the true cost of britain's nuclear weapons

October First 2006 will see the beginning of an audacious civil resistance initiative to apply critical public pressure for the disarmament of Britain's nuclear weapons.
Building on the success of previous mass blockades of the Trident nuclear base at Faslane, there will be a year-long continuous peaceful blockade at Faslane in Scotland. To make this happen, groups and organisations from Scotland, England and Wales, and beyond are being invited to come and shut down the base for at least one two-day period each during the year.
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Block the Builders is a new campaign which aims to nonviolently prevent the building of a new laser facility at AWE Aldermaston. Various ongoing activity.
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The true cost of replacing and operating the Trident nuclear missile system would be at least £76bn, according to new estimates. Based on official figures, they take into account the initial cost of acquiring new Trident missiles and replacing Britain's existing nuclear submarines, and the annual running costs of maintaining the system and nuclear warheads over its lifetime.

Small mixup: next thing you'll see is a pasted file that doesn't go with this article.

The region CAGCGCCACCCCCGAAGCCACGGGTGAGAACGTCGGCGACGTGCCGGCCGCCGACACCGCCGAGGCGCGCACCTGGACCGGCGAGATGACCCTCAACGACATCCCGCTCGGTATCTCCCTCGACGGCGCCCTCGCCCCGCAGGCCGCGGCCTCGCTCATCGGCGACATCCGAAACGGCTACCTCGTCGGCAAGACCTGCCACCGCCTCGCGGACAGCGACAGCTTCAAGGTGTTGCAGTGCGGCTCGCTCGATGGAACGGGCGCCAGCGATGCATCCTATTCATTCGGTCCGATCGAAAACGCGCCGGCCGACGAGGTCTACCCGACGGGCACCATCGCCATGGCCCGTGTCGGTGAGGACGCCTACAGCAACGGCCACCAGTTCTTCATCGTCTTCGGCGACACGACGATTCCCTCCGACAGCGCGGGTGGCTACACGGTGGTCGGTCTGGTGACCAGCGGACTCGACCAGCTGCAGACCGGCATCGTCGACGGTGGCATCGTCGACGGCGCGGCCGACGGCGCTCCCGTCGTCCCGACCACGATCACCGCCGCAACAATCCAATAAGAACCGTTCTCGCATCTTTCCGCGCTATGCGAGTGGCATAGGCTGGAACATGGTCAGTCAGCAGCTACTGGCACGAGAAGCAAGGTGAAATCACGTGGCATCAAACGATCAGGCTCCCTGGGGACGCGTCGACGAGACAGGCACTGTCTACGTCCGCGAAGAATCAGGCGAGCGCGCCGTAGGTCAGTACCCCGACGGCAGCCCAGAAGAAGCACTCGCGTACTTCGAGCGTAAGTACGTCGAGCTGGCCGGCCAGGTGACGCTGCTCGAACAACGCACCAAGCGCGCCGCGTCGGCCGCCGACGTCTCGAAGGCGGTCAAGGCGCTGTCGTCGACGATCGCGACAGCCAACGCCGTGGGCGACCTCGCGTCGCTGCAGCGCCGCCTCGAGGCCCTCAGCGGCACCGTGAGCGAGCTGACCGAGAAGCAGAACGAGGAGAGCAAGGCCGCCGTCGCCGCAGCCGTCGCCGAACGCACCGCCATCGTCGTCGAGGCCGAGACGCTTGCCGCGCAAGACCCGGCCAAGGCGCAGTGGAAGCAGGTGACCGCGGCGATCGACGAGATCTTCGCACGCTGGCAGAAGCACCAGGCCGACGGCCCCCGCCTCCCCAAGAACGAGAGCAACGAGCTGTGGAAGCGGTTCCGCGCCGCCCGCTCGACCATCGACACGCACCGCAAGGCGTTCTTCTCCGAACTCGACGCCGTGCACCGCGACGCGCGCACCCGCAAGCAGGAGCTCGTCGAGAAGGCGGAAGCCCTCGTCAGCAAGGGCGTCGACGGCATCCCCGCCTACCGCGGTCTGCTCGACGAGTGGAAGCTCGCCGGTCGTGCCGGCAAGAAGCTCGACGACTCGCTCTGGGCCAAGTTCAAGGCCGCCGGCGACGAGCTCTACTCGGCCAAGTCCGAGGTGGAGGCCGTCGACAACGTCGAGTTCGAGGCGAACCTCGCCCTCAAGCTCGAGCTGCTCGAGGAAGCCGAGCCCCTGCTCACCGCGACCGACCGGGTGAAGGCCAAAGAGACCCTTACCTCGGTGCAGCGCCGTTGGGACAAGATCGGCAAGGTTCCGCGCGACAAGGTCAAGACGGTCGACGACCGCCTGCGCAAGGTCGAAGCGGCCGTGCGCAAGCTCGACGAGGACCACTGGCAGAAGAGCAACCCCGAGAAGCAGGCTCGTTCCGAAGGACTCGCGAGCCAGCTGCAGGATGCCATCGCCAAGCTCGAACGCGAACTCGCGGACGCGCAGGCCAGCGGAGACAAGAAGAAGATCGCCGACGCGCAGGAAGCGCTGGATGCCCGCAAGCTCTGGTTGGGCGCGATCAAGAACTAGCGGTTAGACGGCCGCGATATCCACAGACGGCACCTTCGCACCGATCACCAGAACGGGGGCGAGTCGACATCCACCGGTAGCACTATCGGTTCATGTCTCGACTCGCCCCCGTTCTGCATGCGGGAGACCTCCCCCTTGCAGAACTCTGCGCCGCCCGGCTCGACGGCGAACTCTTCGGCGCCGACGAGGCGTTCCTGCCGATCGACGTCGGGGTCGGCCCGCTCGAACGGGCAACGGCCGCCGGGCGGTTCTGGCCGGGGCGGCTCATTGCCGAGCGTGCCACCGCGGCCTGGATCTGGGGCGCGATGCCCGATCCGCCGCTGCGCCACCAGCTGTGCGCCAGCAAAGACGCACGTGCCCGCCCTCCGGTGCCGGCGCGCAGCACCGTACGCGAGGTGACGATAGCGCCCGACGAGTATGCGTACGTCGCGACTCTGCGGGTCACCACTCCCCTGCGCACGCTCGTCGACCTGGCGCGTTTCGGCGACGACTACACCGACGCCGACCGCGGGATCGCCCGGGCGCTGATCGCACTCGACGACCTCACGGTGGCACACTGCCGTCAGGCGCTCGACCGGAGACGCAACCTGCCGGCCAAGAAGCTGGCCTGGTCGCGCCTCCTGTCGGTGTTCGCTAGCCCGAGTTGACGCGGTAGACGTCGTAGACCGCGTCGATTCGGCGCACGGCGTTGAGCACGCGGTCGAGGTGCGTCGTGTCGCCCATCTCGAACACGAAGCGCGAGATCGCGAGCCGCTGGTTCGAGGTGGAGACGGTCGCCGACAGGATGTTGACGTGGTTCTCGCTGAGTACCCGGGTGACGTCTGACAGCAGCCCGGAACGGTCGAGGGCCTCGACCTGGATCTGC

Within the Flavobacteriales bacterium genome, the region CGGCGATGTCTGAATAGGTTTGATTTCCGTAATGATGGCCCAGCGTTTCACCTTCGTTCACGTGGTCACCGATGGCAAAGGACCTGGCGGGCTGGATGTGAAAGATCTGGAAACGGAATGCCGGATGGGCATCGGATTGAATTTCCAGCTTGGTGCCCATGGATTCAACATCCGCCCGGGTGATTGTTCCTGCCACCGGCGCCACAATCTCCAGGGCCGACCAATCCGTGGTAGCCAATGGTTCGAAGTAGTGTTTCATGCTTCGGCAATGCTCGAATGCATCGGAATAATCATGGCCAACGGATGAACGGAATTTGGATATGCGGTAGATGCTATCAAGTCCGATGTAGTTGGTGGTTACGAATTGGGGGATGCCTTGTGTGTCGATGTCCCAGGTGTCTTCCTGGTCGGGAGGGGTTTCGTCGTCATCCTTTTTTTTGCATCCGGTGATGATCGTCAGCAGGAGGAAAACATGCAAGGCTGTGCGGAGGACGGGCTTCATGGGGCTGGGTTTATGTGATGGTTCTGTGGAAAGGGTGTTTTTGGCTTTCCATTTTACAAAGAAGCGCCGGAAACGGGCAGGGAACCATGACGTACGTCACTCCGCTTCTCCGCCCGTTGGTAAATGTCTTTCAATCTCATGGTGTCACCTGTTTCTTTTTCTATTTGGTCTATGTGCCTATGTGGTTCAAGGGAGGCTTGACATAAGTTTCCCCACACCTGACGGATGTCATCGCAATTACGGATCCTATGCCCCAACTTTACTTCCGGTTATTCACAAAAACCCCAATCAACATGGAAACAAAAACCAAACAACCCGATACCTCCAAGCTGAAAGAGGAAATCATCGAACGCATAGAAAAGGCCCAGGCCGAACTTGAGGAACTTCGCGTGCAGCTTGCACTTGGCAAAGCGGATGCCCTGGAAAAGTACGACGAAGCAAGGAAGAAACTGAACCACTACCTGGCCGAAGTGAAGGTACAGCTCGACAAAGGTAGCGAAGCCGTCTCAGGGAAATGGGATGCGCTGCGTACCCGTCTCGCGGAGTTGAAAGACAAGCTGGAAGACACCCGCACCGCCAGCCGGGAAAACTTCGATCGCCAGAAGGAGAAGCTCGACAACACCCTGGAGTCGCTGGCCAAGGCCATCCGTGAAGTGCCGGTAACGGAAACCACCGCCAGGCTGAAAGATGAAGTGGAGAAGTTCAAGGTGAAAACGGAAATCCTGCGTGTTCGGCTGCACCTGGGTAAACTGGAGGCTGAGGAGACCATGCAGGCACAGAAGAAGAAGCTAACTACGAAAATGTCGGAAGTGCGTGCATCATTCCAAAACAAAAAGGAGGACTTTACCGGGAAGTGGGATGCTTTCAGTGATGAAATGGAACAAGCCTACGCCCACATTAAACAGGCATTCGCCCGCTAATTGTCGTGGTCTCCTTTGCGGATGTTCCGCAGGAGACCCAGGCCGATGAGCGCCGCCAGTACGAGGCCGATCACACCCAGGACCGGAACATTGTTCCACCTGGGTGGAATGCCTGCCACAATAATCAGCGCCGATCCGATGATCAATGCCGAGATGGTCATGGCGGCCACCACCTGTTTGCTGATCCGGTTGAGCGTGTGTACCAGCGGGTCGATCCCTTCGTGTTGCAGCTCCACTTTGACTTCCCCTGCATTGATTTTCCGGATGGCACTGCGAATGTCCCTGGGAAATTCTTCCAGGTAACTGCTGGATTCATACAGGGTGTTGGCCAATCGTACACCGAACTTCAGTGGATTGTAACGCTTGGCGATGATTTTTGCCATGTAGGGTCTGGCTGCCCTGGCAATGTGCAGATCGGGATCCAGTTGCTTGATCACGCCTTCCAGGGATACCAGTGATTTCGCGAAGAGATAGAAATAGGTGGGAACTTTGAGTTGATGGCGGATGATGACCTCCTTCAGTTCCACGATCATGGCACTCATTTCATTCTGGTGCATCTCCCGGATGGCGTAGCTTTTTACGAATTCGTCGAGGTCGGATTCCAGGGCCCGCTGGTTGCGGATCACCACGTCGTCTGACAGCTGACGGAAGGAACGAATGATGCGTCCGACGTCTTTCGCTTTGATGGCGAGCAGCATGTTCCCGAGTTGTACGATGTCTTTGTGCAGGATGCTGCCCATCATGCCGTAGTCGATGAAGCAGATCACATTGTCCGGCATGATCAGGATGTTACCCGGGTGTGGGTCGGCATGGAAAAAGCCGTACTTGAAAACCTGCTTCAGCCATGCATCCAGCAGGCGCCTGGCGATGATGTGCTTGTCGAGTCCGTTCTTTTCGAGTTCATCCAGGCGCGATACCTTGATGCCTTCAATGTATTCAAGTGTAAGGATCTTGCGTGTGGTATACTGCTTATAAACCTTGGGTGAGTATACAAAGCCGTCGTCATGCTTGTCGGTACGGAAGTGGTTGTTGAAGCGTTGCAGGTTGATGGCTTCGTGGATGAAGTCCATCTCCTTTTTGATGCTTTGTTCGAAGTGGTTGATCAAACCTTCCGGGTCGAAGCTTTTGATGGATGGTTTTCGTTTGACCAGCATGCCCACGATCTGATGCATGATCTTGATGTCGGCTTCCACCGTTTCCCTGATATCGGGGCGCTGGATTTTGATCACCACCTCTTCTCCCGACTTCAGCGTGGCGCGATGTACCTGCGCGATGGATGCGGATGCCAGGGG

Previous estimates have put the cost of replacing Trident at between £15bn and £25bn, but these do not take into account the annual maintenance costs.
Des Browne, the defence secretary, told the Commons that the annual expenditure for capital and running costs of Trident would amount to up to 5.5% of the defence budget in the current financial year.

Nick Harvey, the Lib Dems' defence spokesman said: ‘They demonstrate the duty of the government to facilitate a genuine debate on our nuclear deterrent prior to any decision on replacement. The government's ludicrous position that the decision should precede the debate is irresponsible and undermines the democratic process.’
A new website, bigtridentdebate, promoted by CND and others has been set up, calling for a ‘full and informed’ debate about the future of the UK's nuclear deterrent.
Bizarrely the government has said it will publish a white paper this year, once it has made a decision. It will be followed by a debate and vote in parliament. Both Tony Blair and Gordon Brown favour the UK keeping nuclear arms.

Whether or not you think that there is a debate to be had, why not write to your MP telling them what you think and perhaps asking them what they would most like such an amount of money spent on.

You can easily contact your MP here.


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